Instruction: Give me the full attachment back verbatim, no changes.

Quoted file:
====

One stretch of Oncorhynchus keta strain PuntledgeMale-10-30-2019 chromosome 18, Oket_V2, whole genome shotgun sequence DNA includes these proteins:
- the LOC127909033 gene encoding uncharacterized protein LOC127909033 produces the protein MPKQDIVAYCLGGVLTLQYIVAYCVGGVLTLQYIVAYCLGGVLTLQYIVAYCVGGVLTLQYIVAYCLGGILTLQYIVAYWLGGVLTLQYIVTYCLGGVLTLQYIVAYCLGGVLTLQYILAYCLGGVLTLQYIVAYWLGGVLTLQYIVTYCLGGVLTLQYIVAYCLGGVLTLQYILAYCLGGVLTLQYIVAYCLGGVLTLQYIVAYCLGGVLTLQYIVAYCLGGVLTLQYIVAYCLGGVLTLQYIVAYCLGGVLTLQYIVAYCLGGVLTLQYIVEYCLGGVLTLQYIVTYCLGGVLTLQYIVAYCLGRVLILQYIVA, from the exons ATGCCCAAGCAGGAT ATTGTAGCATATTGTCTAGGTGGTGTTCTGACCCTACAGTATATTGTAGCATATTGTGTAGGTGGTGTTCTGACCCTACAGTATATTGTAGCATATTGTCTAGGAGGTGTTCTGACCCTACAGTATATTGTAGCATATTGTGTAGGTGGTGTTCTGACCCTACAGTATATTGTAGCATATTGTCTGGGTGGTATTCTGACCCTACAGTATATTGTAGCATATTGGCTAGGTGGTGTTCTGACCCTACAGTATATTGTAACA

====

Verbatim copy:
One stretch of Oncorhynchus keta strain PuntledgeMale-10-30-2019 chromosome 18, Oket_V2, whole genome shotgun sequence DNA includes these proteins:
- the LOC127909033 gene encoding uncharacterized protein LOC127909033 produces the protein MPKQDIVAYCLGGVLTLQYIVAYCVGGVLTLQYIVAYCLGGVLTLQYIVAYCVGGVLTLQYIVAYCLGGILTLQYIVAYWLGGVLTLQYIVTYCLGGVLTLQYIVAYCLGGVLTLQYILAYCLGGVLTLQYIVAYWLGGVLTLQYIVTYCLGGVLTLQYIVAYCLGGVLTLQYILAYCLGGVLTLQYIVAYCLGGVLTLQYIVAYCLGGVLTLQYIVAYCLGGVLTLQYIVAYCLGGVLTLQYIVAYCLGGVLTLQYIVAYCLGGVLTLQYIVEYCLGGVLTLQYIVTYCLGGVLTLQYIVAYCLGRVLILQYIVA, from the exons ATGCCCAAGCAGGAT ATTGTAGCATATTGTCTAGGTGGTGTTCTGACCCTACAGTATATTGTAGCATATTGTGTAGGTGGTGTTCTGACCCTACAGTATATTGTAGCATATTGTCTAGGAGGTGTTCTGACCCTACAGTATATTGTAGCATATTGTGTAGGTGGTGTTCTGACCCTACAGTATATTGTAGCATATTGTCTGGGTGGTATTCTGACCCTACAGTATATTGTAGCATATTGGCTAGGTGGTGTTCTGACCCTACAGTATATTGTAACA